Posts Tagged With: recycling

Rethinking Recycling

This video shared by Treehugger’s own Margaret Badore is a simple and excellent look at the changing landscape of recycling over the years. This 3-minute video discusses the switch from refillable to plastic bottles, and the actual source of the  American anti-littering campaign.

Towards the end of the video, she brings up the idea of “Product Stewardship,” which is a topic that has been generating interest lately. One of the more notable takes on the idea is within the book, Cradle to Cradle: Remaking the Way We Make Things. Written by Micheal Braungart, a renowned German chemist, and William McDonough, a famous American designer, the book explores the system of waste and product generation in the world today, as well as possible solutions to each of the issues presented.

Personally, I highly recommend the book. It was one of the first I picked up in my search for continuing environmental education, and it was an awesome introduction into the world of greater thoughts on sustainability. Do you have any picks for some green reading? Let me know!

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Greening Your Game Day

999766_10151883300359104_1683425524_nGame day is here once again, Gator fans, so rise and shine to watch the boys of old florida do WORK in the Swamp.

But while you’re enjoying the day’s festivities, why not take a hint from Albert and be a little greener?

Whether you’re grilling and chilling in the comfort of your house or on campus, here are a few tips to ensure your game day is a little more eco-conscious.

First of all, the simplest way to make a difference is to bring the same Earth friendly habits you have at home to your tailgate. The number one way to do this is to reduce the amount of waste you create. Use reusable dishes, cups and silverware instead of paper or plastic. They can be purchased cheaply at thrift stores, or you can pool your resources with your friends and use what you have.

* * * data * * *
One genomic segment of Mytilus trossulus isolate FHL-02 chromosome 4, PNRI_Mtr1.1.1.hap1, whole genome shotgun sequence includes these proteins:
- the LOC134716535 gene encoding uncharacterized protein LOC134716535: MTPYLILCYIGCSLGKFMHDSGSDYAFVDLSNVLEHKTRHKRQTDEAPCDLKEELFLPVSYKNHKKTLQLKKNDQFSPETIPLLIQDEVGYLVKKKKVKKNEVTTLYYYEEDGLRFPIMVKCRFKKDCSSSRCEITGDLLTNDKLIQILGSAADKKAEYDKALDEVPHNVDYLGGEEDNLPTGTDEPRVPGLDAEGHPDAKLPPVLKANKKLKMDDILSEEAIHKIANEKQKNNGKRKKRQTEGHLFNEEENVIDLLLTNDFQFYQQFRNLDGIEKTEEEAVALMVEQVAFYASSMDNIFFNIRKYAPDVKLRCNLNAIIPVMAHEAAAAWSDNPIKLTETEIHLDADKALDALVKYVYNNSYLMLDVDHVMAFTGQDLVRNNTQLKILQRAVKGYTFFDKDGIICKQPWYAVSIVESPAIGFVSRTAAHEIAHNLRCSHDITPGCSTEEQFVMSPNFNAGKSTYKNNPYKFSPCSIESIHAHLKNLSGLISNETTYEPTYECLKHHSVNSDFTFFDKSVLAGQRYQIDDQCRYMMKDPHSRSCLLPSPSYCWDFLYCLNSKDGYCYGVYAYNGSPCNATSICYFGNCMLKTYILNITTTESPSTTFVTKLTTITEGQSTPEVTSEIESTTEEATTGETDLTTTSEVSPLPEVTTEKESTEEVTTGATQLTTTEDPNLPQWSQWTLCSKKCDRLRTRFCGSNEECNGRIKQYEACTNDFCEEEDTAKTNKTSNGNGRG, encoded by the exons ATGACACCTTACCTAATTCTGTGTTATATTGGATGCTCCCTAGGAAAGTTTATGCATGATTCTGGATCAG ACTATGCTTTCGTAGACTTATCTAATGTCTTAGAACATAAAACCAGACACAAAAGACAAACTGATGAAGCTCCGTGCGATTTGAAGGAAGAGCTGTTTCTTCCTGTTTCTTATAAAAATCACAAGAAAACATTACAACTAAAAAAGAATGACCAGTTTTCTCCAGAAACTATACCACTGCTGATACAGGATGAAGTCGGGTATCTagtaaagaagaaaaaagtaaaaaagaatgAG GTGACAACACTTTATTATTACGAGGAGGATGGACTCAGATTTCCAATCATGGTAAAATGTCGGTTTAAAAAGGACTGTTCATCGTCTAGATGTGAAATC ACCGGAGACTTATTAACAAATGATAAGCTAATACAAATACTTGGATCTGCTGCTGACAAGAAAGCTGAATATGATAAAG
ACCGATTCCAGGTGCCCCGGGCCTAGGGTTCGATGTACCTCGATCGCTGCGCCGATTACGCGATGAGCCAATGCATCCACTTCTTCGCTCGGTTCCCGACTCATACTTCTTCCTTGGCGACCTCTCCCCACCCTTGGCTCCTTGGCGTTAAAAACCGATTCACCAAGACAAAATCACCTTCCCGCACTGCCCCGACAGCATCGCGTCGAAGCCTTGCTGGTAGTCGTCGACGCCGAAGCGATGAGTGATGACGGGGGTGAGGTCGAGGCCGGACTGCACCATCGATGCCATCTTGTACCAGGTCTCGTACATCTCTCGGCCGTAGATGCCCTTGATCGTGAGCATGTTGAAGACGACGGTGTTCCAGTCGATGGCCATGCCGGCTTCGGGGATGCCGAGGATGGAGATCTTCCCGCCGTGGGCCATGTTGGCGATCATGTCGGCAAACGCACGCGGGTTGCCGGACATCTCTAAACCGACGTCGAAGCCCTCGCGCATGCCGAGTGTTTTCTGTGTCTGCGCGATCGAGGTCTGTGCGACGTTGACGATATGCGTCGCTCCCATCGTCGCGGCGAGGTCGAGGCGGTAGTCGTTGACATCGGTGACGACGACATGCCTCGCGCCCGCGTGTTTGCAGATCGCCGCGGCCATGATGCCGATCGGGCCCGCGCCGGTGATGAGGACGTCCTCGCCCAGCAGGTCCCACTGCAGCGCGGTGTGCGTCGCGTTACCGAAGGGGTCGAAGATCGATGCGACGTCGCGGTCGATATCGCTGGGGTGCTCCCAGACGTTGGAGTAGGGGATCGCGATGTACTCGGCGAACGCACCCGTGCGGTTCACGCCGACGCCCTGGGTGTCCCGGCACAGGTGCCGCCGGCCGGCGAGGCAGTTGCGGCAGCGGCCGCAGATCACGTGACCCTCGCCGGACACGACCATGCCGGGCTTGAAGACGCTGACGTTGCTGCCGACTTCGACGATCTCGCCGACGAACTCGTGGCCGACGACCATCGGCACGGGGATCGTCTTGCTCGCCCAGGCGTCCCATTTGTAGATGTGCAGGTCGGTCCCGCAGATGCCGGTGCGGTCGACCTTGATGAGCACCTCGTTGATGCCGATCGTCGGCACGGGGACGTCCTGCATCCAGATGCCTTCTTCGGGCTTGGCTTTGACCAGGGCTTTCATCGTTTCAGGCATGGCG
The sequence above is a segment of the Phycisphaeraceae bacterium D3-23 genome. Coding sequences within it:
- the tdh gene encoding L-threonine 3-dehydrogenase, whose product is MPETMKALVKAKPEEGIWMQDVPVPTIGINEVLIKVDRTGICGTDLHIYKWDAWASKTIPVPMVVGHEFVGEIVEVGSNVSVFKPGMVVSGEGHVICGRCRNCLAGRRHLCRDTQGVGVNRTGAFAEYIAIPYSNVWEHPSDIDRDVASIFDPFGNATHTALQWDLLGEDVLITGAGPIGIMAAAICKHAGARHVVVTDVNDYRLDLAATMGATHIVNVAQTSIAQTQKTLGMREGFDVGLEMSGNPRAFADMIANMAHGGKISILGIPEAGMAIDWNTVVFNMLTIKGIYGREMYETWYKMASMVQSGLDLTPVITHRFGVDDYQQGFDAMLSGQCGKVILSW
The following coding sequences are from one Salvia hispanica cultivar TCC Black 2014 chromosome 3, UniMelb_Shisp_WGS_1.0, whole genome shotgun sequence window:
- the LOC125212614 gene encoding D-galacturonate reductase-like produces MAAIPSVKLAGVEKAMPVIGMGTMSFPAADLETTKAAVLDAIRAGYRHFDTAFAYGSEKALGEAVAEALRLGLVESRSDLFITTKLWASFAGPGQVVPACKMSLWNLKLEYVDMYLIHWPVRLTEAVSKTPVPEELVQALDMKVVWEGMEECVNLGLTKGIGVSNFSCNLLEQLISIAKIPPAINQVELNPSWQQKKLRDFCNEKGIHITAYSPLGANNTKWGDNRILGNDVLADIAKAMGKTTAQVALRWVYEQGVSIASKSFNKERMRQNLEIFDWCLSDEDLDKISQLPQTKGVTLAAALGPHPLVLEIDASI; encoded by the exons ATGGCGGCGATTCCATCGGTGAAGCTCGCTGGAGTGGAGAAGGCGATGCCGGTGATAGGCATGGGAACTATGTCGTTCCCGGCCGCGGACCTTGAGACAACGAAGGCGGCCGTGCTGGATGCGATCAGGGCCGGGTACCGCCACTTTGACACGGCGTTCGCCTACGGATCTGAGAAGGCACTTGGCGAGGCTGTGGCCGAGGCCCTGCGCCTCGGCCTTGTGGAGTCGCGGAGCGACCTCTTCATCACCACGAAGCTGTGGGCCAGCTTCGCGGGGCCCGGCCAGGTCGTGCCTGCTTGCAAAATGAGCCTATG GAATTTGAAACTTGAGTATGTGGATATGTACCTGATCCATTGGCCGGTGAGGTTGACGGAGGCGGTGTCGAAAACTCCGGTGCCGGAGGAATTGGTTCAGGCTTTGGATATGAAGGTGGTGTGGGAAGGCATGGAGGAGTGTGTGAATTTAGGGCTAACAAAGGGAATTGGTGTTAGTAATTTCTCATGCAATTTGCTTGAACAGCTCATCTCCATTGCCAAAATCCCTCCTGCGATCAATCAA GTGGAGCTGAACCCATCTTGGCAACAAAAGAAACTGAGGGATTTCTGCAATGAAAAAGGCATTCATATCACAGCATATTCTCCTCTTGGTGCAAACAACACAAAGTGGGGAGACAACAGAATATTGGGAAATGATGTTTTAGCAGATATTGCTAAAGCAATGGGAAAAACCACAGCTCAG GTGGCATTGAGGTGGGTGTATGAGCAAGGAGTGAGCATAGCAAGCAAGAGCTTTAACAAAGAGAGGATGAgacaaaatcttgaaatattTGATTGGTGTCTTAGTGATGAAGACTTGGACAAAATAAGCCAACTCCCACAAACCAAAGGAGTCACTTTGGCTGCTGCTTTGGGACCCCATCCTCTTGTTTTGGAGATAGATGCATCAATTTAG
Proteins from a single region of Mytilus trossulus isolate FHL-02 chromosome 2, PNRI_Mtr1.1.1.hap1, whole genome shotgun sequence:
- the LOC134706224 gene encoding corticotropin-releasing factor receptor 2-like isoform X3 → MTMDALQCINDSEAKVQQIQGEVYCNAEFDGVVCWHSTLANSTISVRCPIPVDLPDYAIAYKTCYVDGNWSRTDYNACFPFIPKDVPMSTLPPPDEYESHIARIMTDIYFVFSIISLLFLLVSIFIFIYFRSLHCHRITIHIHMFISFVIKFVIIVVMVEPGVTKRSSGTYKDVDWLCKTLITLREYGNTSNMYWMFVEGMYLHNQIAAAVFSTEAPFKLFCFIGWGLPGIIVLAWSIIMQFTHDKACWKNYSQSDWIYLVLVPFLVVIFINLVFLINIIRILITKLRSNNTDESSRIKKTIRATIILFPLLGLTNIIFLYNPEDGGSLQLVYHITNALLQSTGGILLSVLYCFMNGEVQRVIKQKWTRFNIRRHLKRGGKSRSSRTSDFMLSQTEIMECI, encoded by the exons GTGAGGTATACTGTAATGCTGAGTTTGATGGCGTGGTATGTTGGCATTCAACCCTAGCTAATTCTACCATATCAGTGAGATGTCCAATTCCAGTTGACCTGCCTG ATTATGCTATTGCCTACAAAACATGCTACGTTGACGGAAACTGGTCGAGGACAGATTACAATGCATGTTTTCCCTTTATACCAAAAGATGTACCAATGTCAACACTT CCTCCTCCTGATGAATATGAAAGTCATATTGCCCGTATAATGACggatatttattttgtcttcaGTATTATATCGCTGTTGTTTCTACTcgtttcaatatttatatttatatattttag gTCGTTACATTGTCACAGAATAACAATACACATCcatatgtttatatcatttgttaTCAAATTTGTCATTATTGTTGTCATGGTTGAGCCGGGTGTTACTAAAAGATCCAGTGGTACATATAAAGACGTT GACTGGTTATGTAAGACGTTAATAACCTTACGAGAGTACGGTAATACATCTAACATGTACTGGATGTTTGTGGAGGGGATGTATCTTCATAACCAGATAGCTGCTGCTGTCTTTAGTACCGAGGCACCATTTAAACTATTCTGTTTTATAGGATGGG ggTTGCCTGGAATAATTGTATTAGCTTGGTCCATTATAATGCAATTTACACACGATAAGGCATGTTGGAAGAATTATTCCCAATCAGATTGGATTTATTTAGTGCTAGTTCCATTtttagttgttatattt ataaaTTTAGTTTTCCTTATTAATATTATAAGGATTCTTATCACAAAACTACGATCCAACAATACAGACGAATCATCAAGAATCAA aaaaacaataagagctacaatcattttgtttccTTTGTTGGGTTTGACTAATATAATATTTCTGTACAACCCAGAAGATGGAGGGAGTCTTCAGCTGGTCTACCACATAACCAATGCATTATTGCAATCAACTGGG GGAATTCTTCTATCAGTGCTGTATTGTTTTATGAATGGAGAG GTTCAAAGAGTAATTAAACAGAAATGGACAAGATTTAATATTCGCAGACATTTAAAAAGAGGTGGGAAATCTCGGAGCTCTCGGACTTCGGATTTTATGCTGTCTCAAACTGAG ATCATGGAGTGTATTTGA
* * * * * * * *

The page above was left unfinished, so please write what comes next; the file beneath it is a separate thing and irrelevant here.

But if you must go disposable instead of reusable, recycle or compost everything you can. An easy way to encourage your guests to do the same is to have a clearly marked spot for recyclables and compostables. Do you want to do more? Consider volunteering for the Tailgator Recycling Team and helping to keep the Swamp clean and green.

Time to fire up your grill. What to use, propane or charcoal? Propane may be a fossil fuel, but it burns cleaner, which means it releases less airborne pollutants into the atmosphere. Charcoal is much dirtier, not to mention more cumbersome and unwieldy. However, you can choose a better charcoal, one made of renewable, plant-based waste products like these coconut shell charcoal briquettes. Skipping the chemical-laden lighter fluid and using a charcoal chimney made of newspaper gets you even more bonus points. This handy tutorial explains the technique quite nicely.

Now comes the fun part – food! Switching out your hot dogs and burgers for veggies is the easiest way to make your tailgate green. Vegetables taste awesome grilled, so even if you aren’t serving them as the main course, it doesn’t mean your tailgate has to be strictly carnivorous. Sourcing your munchies as locally as possible is another simple way to reduce your impact. Beverage wise, Gainesville has plenty of awesome local or organic brews just waiting to fill your coolers.

As for the entertainment, remember to not leave your car running if you’re using the radio. Or, you can skip the fossil fuels all together and try something cooler, like this solar-powered wireless speaker system.